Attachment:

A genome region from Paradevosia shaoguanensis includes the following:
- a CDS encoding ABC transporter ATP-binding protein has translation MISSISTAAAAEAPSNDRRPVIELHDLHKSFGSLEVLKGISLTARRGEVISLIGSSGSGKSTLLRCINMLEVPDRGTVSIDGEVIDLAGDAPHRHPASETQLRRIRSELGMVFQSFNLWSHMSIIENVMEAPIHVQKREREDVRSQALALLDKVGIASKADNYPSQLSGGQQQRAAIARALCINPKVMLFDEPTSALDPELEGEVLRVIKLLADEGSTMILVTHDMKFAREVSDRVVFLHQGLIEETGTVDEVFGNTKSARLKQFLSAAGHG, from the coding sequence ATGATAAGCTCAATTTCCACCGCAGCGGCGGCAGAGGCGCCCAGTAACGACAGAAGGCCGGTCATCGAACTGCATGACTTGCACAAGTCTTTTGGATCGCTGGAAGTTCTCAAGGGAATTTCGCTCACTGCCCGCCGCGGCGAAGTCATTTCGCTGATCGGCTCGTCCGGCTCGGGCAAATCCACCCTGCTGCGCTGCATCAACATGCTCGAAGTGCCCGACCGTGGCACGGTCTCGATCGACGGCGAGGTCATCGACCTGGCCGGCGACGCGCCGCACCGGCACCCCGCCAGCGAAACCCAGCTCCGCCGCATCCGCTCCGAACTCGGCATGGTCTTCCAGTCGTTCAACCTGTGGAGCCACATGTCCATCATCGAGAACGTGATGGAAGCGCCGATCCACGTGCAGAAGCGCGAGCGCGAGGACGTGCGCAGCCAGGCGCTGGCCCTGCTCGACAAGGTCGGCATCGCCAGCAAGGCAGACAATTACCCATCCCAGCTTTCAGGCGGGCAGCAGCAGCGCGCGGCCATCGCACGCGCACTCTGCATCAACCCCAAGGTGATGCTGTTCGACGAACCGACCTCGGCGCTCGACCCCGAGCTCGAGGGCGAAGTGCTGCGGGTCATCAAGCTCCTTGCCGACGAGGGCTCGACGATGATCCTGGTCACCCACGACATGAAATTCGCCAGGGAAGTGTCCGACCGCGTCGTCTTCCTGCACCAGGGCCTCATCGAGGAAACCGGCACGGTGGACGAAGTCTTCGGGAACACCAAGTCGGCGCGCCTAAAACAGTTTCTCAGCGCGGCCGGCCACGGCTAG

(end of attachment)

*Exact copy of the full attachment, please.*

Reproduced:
A genome region from Paradevosia shaoguanensis includes the following:
- a CDS encoding ABC transporter ATP-binding protein has translation MISSISTAAAAEAPSNDRRPVIELHDLHKSFGSLEVLKGISLTARRGEVISLIGSSGSGKSTLLRCINMLEVPDRGTVSIDGEVIDLAGDAPHRHPASETQLRRIRSELGMVFQSFNLWSHMSIIENVMEAPIHVQKREREDVRSQALALLDKVGIASKADNYPSQLSGGQQQRAAIARALCINPKVMLFDEPTSALDPELEGEVLRVIKLLADEGSTMILVTHDMKFAREVSDRVVFLHQGLIEETGTVDEVFGNTKSARLKQFLSAAGHG, from the coding sequence ATGATAAGCTCAATTTCCACCGCAGCGGCGGCAGAGGCGCCCAGTAACGACAGAAGGCCGGTCATCGAACTGCATGACTTGCACAAGTCTTTTGGATCGCTGGAAGTTCTCAAGGGAATTTCGCTCACTGCCCGCCGCGGCGAAGTCATTTCGCTGATCGGCTCGTCCGGCTCGGGCAAATCCACCCTGCTGCGCTGCATCAACATGCTCGAAGTGCCCGACCGTGGCACGGTCTCGATCGACGGCGAGGTCATCGACCTGGCCGGCGACGCGCCGCACCGGCACCCCGCCAGCGAAACCCAGCTCCGCCGCATCCGCTCCGAACTCGGCATGGTCTTCCAGTCGTTCAACCTGTGGAGCCACATGTCCATCATCGAGAACGTGATGGAAGCGCCGATCCACGTGCAGAAGCGCGAGCGCGAGGACGTGCGCAGCCAGGCGCTGGCCCTGCTCGACAAGGTCGGCATCGCCAGCAAGGCAGACAATTACCCATCCCAGCTTTCAGGCGGGCAGCAGCAGCGCGCGGCCATCGCACGCGCACTCTGCATCAACCCCAAGGTGATGCTGTTCGACGAACCGACCTCGGCGCTCGACCCCGAGCTCGAGGGCGAAGTGCTGCGGGTCATCAAGCTCCTTGCCGACGAGGGCTCGACGATGATCCTGGTCACCCACGACATGAAATTCGCCAGGGAAGTGTCCGACCGCGTCGTCTTCCTGCACCAGGGCCTCATCGAGGAAACCGGCACGGTGGACGAAGTCTTCGGGAACACCAAGTCGGCGCGCCTAAAACAGTTTCTCAGCGCGGCCGGCCACGGCTAG